In terms of the future, don’t expect the Buccaneers to make many waves in terms of tight ends in the offseason. As mentioned above, Arians doesn’t like to target tight ends in his offense. It’s clear that Winston doesn’t mind, but that might not be enough to warrant TE1 status for Howard much longer. If you own him, you’re holding him, at least until he has a breakout game or Brate gets moved. As things currently sit, his value isn’t likely to rise much otherwise.
Overall OSM = 17.62 (RB10)
2019 Dynasty ADP = 99
Overall OSM = 17.5 (RB11)
2019 Dynasty ADP = 138
Ronald Jones and Peyton Barber haven’t been that bad in terms of individual production this year, both ranking in the top 12 overall in terms of OSM, but in terms of fantasy production, they’ve been all over the map. Jones is currently 29th and Barber is currently 37th in terms of fantasy scoring, putting them both solidly in the flex conversation. So what gives? In this case, I think it’s the fact that neither one is the clear-cut starting option.
Jones has been benched for multiple reasons and Barber is, well, Barber. Neither really inspire much on their own. In addition, it is believed that the Bucs have been on the shortlist of destinations for many running backs up to the trade deadline, including Melvin Gordon, Le’Veon Bell, and Kenyan Drake, all of whom either stayed with their current team or were traded elsewhere. It’s clear that Jones and Barber aren’t getting it done, but what does that mean for dynasty?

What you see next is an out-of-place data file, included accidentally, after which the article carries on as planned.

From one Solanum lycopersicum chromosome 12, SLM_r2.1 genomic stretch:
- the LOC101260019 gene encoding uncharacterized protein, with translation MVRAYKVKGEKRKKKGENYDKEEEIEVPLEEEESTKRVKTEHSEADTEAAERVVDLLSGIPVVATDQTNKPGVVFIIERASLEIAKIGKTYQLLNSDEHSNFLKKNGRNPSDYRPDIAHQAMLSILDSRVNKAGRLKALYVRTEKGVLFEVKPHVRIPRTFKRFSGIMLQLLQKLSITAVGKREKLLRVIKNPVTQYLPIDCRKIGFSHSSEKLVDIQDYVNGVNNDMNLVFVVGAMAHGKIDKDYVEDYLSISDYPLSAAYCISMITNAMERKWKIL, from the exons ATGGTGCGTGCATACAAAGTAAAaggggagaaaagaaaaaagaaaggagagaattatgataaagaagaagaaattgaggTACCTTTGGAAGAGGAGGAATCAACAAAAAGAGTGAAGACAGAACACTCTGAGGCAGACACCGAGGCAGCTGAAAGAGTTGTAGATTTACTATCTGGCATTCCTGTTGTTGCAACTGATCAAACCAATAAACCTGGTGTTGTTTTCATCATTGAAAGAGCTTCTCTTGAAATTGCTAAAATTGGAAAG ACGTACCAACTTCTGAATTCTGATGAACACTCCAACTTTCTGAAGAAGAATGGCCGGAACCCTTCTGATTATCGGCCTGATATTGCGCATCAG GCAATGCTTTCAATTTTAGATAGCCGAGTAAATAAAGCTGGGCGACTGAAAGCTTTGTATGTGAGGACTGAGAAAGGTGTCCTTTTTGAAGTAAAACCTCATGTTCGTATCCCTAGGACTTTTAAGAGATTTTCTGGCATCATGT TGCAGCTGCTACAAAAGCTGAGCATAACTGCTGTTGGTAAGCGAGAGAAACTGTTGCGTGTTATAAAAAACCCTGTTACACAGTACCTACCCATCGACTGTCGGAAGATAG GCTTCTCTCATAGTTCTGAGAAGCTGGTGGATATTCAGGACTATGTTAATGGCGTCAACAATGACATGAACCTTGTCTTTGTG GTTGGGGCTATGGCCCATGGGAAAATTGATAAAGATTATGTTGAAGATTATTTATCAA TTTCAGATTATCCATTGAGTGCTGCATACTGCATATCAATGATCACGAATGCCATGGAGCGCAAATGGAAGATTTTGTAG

RoJo is under contract through 2021, so I don’t expect him to be cut, but he definitely could be traded. In the recent mock draft, PFN’s Neal Driscoll projected the Buccaneers to select Alabama running back Najee Harris in the third round, which would easily boost their ability to run the ball as a team. Barber’s contract is done at the end of this season, and I can’t see them bringing him back, making his Buccaneers dynasty stock for 2020 almost worthless. He just hasn’t performed well enough. So for now, you’re either holding or buying Ronald Jones, depending on whether or not you own him, and playing the lottery again this offseason. With Barber, sell if you can, but it’s not very likely that you’ll get much in return.
Hit us up on Twitter @PFNFantasy with what you plan to do with the Tampa Bay Buccaneers in dynasty leagues. Also, continue to visit the Pro Football Network for NFL news and in-depth analysis like the #PFNOSM data while also visiting our Fantasy Football section for more coverage.
Andrew Hall is a writer for PFN covering Fantasy Football. You can follow him @AndrewHallFF on Twitter.